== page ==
November saw Manchester City creep closer to a Premier League record and a struggling West Ham team in bad form. Adam Hurrey looks back at the month's winners and losers.
Who won the month? Manchester City, again. Obviously.
Another month, another set of challenges for Pep Guardiola, another clean sweep. It looks increasingly bizarre that the only team to have denied Manchester City some Premier League points this season were Ronald Koeman's pre-implosion Everton, but perfection would be a bit boring, wouldn't it?
In November, it was first Huddersfield, and then Southampton, who came closest to stemming the sky blue tide but -- in both cases -- there weren't enough pairs of legs and eyes to keep track of everything swarming around them. Raheem Sterling, not only in the form of his life but deciding games single-handedly, was the beneficiary.
Once again, Guardiola has had the relative luxury of sitting back and watching the likely also-rans stumble over themselves. A stabilising Chelsea saw off Manchester United and then shared the points with Liverpool, while Tottenham -- who initially looked like City's most durable rivals this season -- were well beaten by Arsenal and have only a single-goal win over Crystal Palace to show for their month's efforts.
The long-term hamstring injury for John Stones was City's only piece of bad news. They're two wins short of Arsenal's Premier League record of 14 in a row -- a mark they could equal in the derby against Manchester United. In summary: it's all coming together.
Who lost the month? West Ham
Imploding to the tune of four goals against a team from Merseyside under one manager might be regarded as a misfortune. To do it again under a different manager in the same month looks like carelessness.
Unlike Everton's new manager, Sam Allardyce, who watched them gleefully feast on West Ham's carcass, David Moyes doesn't have a squad worth galvanising into caring about their predicament. Their defence is the most fragile in the league, having conceded 30 times already. At the other end, everything has seemed to orbit hopelessly around the semi-decommissioned Andy Carroll ... who is now injured again.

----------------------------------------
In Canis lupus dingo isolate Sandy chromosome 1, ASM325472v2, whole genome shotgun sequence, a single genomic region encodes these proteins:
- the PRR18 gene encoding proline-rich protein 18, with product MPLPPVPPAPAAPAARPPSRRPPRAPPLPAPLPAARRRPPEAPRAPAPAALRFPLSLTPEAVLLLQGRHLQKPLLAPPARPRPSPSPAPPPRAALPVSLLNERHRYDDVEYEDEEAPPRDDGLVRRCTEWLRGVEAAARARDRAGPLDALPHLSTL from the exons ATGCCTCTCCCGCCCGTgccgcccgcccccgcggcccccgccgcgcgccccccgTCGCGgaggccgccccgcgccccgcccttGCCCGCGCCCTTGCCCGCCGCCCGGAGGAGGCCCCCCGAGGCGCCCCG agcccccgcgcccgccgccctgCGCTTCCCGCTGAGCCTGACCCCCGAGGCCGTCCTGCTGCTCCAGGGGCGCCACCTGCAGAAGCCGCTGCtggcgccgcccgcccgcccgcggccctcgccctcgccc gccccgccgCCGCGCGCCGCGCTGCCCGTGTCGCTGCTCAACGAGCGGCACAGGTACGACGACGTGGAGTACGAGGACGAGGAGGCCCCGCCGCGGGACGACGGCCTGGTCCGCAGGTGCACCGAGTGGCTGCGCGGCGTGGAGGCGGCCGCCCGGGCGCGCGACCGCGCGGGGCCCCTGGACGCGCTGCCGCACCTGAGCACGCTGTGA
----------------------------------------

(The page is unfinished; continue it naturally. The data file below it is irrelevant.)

Only Newcastle and Swansea mustered fewer points in November, but both have managers whose reputations are, for now, intact. Moyes might be quietly relieved that the ire of the West Ham fans is being directed towards the owners, because his own quest for goodwill is undermined by West Ham's next three opponents: Manchester City, Chelsea and Arsenal.
Player of the month: Mohamed Salah
£35m, all of a sudden, doesn't stretch very far. But it did get Liverpool a Mohamed Salah -- the latest 2.0 version, too, with added confidence and bolted-on muscle -- who has returned to the Premier League almost unrecognisable from the peripheral figure we once occasionally saw at Chelsea.
His USP on arrival was his pace -- proper, all-out, defender-terrifying pace -- but his output has been more textured than that. Rather than being stationed out wide to be an intermittent danger, Salah has been deployed down the middle, lurking on the shoulders of comparatively leaden-footed centre-backs to profit from Liverpool's counterattacks.
Once his pace got him into good positions, it's then all about the decisiveness that three stellar Serie A seasons has helped cultivate. Salah has a velvet touch in the penalty area and his finishing has a calm efficiency about it, to go with the occasional emphatic flourish. Both were on show at Stoke, as Salah rounded off a month of eight goals in six games with a belting volley and then a clinical one-on-one.
Liverpool's inconsistency has almost become their trademark, but -- on the evidence of the first four months of this season -- you always know which Mohamed Salah is going to turn up.
Goal of the month: Wayne Rooney vs. West Ham